It's become blindingly obvious that the coronavirus outbreak in Brazil has spiraled out of control, offering an example of the consequences of minimal containment efforts, and causing unease across Latin America, as Brazil's neighbors move to close borders to ensure Brazilians don't carry the virus across the border.
As the situation spirals out of control, President Jair Bolsonaro is spending more time egging on his most radical supporters, who are now openly calling for a military takeover of the government, and a return to a military dictatorship with Bolsonaro at the head. Though, as the Washington Post was forced to admit, most Brazilians view the likelihood of a military intrusion into public life as remote.
Just hours after Brazil's health minister resigned following less than a month on the job, the country's public health officials reported a record 15,305 cases during the prior day. Before resigning, Health Minister Nelson Teich had criticized Bolsonaro's presidential decree calling for beauty parlors and gyms to reopen. While Teich gave no reason for his resignation, his predecessor was sacked by Bolsonaro for disagreeing with the president's opposition to lockdowns. Bolsonaro believes that the virus is nothing more than a "little flu" and that it will inevitably spread.
Brazil's Globo newspaper reported that Teich disagreed with Bolsonaro's insistence on using hydroxychloroquine and chloroquine to treat the virus, and sources said this disagreement was the last straw.
Military members of Bolsonaro'sn cabinet are pushing for deputy health minister Eduardo Pazuello, an army general on active duty, to become the new health minister, making his current "interim" position permanent, according to Reuters.
Teich's predecessor, Luiz Henrique Mandetta, was fired in April after he urged Brazilians to observe social distancing and stay indoors.
Over the past week, Brazil has surged past Germany and France on the global coronavirus depth chart and, in terms of its coronavirus caseload, it has become arguably the world's worst hotspot, since epidemiologists suspect that more than a million cases have probably gone diagnosed, along with tens of thousands of deaths.
The record number of cases brought Brazil's total north of 218,000 cases, and the 824 new deaths recorded in the last day brought Brazil's death toll to 14,817.
The governor of Sao Paolo state lashed out at Bolsonaro on Friday, comparing him to a virus: he said Brazil is suffering from two viruses right now. the coronavirus, and the Bolsonaro virus.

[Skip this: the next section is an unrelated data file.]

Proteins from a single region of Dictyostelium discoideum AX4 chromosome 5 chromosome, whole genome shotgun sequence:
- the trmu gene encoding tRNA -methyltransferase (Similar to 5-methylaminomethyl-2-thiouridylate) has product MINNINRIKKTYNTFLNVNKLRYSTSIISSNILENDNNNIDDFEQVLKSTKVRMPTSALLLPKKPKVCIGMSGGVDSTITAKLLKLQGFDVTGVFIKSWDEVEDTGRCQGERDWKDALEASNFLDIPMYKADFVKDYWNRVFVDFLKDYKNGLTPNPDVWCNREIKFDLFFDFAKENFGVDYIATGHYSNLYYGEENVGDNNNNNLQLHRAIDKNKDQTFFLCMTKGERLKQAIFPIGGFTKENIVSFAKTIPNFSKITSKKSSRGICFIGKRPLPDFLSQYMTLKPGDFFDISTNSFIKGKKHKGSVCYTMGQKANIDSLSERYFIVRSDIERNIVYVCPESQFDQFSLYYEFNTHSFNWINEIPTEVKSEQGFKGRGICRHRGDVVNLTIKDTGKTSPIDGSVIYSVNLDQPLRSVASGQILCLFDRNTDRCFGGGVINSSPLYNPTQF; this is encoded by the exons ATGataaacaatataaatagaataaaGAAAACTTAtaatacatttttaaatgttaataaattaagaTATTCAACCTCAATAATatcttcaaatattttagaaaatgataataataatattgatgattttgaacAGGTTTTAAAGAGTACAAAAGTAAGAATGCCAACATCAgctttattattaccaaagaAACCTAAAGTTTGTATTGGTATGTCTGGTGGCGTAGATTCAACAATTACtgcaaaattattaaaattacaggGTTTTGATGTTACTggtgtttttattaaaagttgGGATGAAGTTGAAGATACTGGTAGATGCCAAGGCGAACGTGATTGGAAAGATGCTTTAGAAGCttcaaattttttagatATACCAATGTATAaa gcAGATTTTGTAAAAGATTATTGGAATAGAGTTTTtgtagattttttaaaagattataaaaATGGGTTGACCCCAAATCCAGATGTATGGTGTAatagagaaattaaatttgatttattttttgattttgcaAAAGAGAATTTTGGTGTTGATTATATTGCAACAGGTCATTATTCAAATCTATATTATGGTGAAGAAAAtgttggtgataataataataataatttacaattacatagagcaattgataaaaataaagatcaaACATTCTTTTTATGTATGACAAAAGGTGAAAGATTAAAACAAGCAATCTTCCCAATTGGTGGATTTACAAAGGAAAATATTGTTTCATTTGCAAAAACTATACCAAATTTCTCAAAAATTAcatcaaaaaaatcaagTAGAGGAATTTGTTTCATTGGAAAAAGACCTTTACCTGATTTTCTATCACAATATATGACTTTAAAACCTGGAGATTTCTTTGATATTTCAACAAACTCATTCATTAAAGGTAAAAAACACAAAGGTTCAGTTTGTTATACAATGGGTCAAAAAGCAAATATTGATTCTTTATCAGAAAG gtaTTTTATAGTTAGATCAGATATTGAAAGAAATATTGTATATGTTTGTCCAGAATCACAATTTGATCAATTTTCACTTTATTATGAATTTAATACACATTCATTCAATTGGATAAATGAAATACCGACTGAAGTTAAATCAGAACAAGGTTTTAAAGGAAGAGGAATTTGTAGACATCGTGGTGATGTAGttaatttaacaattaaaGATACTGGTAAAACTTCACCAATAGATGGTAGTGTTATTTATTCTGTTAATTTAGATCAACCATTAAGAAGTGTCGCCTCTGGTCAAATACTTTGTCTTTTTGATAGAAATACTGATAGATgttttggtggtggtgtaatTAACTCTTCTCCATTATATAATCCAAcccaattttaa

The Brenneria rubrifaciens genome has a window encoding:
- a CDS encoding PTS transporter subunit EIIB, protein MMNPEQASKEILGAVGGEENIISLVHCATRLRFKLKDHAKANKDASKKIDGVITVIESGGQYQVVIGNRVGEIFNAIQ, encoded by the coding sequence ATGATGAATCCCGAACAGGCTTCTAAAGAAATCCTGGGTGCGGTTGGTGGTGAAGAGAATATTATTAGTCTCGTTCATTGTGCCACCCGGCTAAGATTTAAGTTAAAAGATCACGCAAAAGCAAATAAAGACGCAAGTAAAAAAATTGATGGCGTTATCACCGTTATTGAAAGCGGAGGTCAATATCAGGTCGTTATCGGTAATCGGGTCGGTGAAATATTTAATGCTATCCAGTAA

"Unfortunately right now in Brazil, we combat two virus: the coronavirus and the Bolsonaro virus."— Karim RAFFA (@karimraffa) May 15, 2020
João Doria, Sao Paulo's governor says the decisions he's making for his city are backed by science, and not politics pic.twitter.com/mhNzfvQhwD @QuickTake
While his supporters push a military takeover, Congressional opposition leader Alessandro Molon warned that Brazil was heading toward a public health catastrophe, and has started pushing for Bolsonaro to be impeached.
"Bolsonaro does not want a technical minister, he wants someone who agrees with his ideological insanity, like ending social distancing and using chloroquine," Molon, a lawmaker from the Brazilian Socialist Party, said in a statement.
Bolsonaro's handling of the coronavirus has been widely criticised globally as he has minimised the severity of the disease and told Brazilians to ignore quarantine restrictions.
The most hard-hit areas of Brazil are in most cases also among the most remote. Yesterday, the Washington Post published a story about the crisis in Manaus, a city of 2 million people on the Amazon River deep in the rainforest. More than 2,000 people died in Manaus last month, more than 4x the normal rate.
The city is rapidly running out of coffins, hundreds are dying at home - either because they can’t get treatment at the hospitals or because they fear they won’t - and ambulances race down streets with no clear destination, waiting for patients to die so more beds can open up.
Dwindling supplies, deteriorating health systems, endemic corruption and mismanagement have all made it impossible for developing nations to muster the same response to the crisis that Spain, Italy and the US have. In Guayaquil, Ecuador, bodies have been left out in the streets. In Loreto, Peru, corpses have been stacked haphazardly in a small hospital room, and in Brazil, patients spend their last hours and days on this planet waiting in chairs in crowded hospital emergency rooms.
After years of economic recession, Brazil has neither the money, tools or personnel to confront the problem as it stands.
If there's any major country that's truly at risk for a complete unraveling of the social fabric, at this point, it's probably Brazil.